“Reform is China’s second revolution,” and “To get rich is glorious.” These are words from China’s communist leader, Deng Xiao Ping, who led China from 1978 to 1992. He set out to undo all the damage Mao Zedong had done to China with his Great Leap Forward (1958-61) and the Cultural Revolution (1966-1976) as I discussed in last week’s column.
As a 15-year-old in 1919, Deng set off to France for a work-study program. Just before he departed, his father asked him what he planned to learn in France. Deng’s answer was a prophecy of what he actually did as leader of China: “To learn knowledge and truth from the West to save China.”
While Mao’s philosophy of applying communist ideology to China had disastrous effects, Deng’s approach was pure pragmatism: “It doesn’t matter whether a cat is black or white, so long as it catches mice,” was Deng’s famous quote. That pragmatism transformed China, giving the nation growth rates averaging 9.5 percent a year for 30 years.
In 1977 Deng launched the “Beijing Spring” that encouraged open criticism of the excesses of the Cultural Revolution. This weakened his political opponents and allowed him to rise to the top of power and influence in the Communist Party by 1978.
Deng’s policies closely followed his pragmatic approach. He began to open up China to the West, following his youthful goal.
Deng reversed many of Mao’s programs with his “Four Modernizations”: agricultural growth, economic development, increased development in science and technology and national defense.
He de-collectivized the farms in a program called the Responsibility System, allowing individual Chinese families to grow what they wanted on their own pieces of land and to keep the profits from their work. The program was highly successful and Chinese food production skyrocketed.
Deng also set up the “One-Child Policy” to cut China’s growth rate, a pragmatic, if draconian, way for the government to increase the prosperity of the Chinese by decreasing the number of mouths they had to feed through artificial birth control and forced abortions.
Calling his return to capitalism, “Socialism with Chinese Characteristics,” Deng encouraged cities and provinces to set up industries directed toward exporting goods overseas, thus taking advantage of the millions of China’s low-wage workers. Deng also set up “special economic zones” which encouraged Western companies to invest in the economic development of China.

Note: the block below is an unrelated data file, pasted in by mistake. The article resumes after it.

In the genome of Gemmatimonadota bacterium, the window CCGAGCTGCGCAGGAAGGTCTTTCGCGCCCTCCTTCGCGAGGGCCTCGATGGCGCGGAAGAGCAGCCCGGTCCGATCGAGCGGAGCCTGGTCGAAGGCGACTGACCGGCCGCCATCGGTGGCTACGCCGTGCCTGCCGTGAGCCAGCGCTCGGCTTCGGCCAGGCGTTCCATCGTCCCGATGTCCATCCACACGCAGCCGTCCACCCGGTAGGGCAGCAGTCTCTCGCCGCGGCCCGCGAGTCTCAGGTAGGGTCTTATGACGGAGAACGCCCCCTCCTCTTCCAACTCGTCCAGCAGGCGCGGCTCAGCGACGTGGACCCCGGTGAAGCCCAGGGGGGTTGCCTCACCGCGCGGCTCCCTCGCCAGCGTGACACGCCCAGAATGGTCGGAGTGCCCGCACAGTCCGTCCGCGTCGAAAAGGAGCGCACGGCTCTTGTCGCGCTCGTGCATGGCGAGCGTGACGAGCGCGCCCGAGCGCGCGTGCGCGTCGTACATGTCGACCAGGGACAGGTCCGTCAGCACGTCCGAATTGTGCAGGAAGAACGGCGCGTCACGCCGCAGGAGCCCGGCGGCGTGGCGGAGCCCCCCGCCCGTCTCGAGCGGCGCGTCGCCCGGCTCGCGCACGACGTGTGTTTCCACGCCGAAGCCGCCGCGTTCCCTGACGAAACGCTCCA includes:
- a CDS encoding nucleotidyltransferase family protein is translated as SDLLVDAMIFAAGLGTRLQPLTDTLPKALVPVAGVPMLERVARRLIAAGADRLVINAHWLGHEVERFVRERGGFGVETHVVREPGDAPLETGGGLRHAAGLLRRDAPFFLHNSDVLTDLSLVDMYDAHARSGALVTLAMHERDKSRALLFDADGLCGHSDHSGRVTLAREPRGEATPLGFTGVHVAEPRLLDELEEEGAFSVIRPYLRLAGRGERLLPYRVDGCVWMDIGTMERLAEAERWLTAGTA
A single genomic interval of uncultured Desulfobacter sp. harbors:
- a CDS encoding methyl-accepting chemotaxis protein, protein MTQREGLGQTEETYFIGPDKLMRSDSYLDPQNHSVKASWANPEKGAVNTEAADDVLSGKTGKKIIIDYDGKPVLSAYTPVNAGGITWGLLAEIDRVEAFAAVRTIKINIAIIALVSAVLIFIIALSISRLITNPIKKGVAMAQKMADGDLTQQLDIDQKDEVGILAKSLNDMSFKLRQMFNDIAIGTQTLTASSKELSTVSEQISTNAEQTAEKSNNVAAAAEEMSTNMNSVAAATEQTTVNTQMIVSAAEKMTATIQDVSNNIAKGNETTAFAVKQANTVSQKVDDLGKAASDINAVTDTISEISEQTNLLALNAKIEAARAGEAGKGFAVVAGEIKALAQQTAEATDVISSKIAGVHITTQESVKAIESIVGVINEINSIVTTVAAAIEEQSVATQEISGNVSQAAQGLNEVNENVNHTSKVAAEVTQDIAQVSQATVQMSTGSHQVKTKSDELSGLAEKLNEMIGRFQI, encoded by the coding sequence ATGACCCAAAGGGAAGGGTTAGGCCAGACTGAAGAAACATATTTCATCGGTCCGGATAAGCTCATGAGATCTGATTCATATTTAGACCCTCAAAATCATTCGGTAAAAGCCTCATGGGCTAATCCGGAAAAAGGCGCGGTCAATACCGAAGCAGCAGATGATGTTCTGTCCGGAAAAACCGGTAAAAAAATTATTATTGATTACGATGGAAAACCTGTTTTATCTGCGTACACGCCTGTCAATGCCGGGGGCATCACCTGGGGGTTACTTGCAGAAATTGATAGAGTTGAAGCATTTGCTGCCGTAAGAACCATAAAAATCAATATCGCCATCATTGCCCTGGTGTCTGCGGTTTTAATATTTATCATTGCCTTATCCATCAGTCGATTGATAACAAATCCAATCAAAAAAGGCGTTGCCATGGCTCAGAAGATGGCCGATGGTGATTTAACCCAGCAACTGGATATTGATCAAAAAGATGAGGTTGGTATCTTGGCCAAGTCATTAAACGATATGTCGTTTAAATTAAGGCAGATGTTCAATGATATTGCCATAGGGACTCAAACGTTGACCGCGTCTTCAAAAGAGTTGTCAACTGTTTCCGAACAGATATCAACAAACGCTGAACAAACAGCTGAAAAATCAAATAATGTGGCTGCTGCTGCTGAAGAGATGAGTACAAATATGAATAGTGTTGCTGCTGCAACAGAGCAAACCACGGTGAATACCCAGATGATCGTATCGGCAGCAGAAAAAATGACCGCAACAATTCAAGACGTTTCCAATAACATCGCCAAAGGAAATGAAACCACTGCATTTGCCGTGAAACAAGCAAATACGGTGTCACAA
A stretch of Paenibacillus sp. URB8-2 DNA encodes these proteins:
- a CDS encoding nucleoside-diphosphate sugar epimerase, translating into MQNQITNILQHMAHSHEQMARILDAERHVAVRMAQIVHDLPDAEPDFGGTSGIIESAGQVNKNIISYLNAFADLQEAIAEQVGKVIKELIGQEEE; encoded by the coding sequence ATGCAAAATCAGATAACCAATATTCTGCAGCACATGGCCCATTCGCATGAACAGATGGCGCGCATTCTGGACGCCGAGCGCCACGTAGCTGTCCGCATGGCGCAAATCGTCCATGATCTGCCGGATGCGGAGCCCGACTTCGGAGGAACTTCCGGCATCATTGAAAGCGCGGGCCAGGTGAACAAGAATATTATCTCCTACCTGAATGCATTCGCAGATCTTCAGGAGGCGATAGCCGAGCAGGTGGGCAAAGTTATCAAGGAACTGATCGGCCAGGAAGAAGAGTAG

Deng Xiao Ping was the leader who ordered the People’s Liberation Army to crush the pro-democracy demonstrators who were using western nonviolent demonstrations in Tiananmen Square in 1989. He did so while he was on his sickbed. This, too, was a pragmatic, Machiavellian method for the Communist Party to maintain power. Because of this bloodbath where thousands of Chinese died, the Chinese Communist Party made a tacit deal with its people: “We’ll give you economic freedom as long as you let us remain in power.”
That bargain was kept as more and more factories were privatized and people were encouraged by Deng’s phrase, “To get rich is glorious.”
Deng continued to influence government policies behind the scenes after he stepped down from power in 1992, thus setting a new precedent of limited leadership without a lifetime dictatorship. It also signaled that working after retirement should be a goal of all Chinese. At Deng’s death in 1997, he was referred to merely as “Comrade Deng,” refusing to take high-sounding titles as Mao Zedong had done.
His successors have followed Deng’s policies. They have been very successful and have transformed China’s economy and the nation with new roads, rebuilt cities, enormous water projects and more economic freedom.
China has transformed itself into the No. 1 economic power in the world in 2013, according to Gross Domestic Product. Deng’s economic low-wage program brought more prosperity to China and was used to reform and rebuild the nation. But that phase has ended. Chinese wages have risen 10 percent in recent years. That means the end of cheap labor, China’s comparative advantage with the rest of the world.
Under the new leadership of Xi Jinping, installed in power in 2013 for 10 years, China finds itself at another crossroads. How can China continue its economic growth and also take its place among the great military powers of the earth, challenging U.S. hegemony in the Pacific? That question will be answered in coming years.